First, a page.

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#17 predator

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Posted 03 November 2010 - 11:02 AM

Do you think such a lifting of a ban, whether it be for imports from SA or allowing commercial bushmeat from in country to be sold could and would add to the illegal bushmeat trade? Are restaurants such as The Carnivore a hang over from the past, or do safari goers to Kenya still visit it in the hope of sampling game meat? Have you been there? And how does Kenya compare to South Africa, where a large amount of game meat is consumed?


I think given the levels of poaching and particularly corruption then opening up a legal market for game meat will make it easier for commercial poachers to sell their illegal game meat. Its basically impossible to tell if an impala steak is legal or not, so any corrupt person in the supply chain can introduce illegal meat easily.


#18 Pangolin

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Posted 03 November 2010 - 03:07 PM

Ask yourselves this:

What makes more ecological sense:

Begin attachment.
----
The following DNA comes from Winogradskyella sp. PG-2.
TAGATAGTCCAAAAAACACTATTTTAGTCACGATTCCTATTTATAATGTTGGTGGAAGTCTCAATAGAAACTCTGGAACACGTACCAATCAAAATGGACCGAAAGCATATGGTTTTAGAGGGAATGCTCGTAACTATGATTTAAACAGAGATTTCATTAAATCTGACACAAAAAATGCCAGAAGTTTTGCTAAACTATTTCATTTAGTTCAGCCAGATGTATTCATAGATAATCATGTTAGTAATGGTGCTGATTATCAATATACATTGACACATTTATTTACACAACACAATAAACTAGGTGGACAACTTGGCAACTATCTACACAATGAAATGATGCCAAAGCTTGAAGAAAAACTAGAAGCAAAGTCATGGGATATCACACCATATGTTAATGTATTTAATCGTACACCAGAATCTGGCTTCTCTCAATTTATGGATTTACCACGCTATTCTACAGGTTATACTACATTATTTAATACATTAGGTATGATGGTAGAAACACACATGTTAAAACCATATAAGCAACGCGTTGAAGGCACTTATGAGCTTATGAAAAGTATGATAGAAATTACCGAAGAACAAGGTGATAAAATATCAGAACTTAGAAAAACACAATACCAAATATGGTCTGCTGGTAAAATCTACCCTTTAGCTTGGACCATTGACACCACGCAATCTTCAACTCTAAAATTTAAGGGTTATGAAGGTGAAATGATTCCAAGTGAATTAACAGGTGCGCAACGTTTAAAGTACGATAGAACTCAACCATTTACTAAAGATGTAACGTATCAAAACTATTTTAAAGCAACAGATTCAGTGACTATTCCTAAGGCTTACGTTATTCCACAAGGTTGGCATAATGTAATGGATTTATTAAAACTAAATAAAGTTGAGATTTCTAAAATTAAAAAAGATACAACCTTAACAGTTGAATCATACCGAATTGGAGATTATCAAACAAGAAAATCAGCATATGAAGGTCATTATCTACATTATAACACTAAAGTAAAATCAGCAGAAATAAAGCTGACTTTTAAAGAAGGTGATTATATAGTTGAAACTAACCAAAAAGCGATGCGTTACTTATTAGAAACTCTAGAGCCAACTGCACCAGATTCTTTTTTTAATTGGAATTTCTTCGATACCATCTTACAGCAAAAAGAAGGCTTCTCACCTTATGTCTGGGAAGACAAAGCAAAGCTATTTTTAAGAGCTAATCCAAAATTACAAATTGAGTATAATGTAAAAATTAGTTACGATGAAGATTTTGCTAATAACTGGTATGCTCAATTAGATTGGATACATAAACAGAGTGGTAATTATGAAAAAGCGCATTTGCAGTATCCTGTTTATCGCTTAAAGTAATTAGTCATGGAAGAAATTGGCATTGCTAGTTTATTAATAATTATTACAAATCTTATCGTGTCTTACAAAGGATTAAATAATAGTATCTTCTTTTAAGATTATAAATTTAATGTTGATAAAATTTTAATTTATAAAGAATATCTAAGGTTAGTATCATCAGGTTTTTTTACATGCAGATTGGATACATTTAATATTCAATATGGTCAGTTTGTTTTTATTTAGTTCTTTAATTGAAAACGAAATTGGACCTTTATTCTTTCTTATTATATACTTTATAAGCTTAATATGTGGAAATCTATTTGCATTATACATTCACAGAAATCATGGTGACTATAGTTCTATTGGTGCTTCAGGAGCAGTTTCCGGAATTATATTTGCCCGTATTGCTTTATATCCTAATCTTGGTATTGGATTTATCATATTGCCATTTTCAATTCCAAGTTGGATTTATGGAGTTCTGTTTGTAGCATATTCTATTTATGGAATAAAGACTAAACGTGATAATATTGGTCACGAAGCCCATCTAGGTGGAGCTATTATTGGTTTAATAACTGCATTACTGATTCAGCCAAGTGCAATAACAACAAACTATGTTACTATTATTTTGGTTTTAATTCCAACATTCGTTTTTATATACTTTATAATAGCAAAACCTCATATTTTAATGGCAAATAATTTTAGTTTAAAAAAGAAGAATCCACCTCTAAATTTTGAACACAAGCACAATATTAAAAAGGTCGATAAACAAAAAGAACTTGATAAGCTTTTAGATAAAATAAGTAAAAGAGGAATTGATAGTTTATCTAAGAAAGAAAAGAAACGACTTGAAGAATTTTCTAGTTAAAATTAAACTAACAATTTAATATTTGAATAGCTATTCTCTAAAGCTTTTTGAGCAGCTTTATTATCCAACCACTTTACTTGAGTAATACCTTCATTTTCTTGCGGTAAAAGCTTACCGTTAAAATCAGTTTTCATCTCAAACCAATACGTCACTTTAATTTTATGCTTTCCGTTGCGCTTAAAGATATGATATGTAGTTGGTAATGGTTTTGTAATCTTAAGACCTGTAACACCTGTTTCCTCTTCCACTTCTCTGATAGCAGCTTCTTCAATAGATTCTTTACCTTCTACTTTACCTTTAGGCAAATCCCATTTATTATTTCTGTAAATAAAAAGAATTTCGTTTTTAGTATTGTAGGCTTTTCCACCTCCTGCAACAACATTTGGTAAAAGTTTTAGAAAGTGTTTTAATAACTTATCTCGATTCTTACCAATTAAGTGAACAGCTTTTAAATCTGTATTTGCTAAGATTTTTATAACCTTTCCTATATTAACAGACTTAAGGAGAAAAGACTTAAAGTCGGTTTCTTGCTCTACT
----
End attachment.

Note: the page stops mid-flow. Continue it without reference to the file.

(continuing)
(1) raising and eating herds of non-native domesticated animals that usually demand more of the environment than it can offer, or
(2) raising, in less abundance, and then eating native antelope that can be pretty much left alone to fend for themselves until it's time to become lunch.
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#19 madaboutcheetah

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Posted 03 November 2010 - 03:22 PM

Ask yourselves this:

What makes more ecological sense:

(1) raising and eating herds of non-native domesticated animals that usually demand more of the environment than it can offer, or
(2) raising, in less abundance, and then eating native antelope that can be pretty much left alone to fend for themselves until it's time to become lunch.



Turning vegetarian?

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#20 Pangolin

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Posted 03 November 2010 - 03:25 PM

Turning vegetarian?

Never!

I'm a firm believer that my number (2) makes far more sense than (1), and therefore I have no qualms about eating the occasional tasty kudu or gemsbok.

Being a vegetarian obviously makes even more ecological sense, but I'm not going there.
One pangolin to rule them all......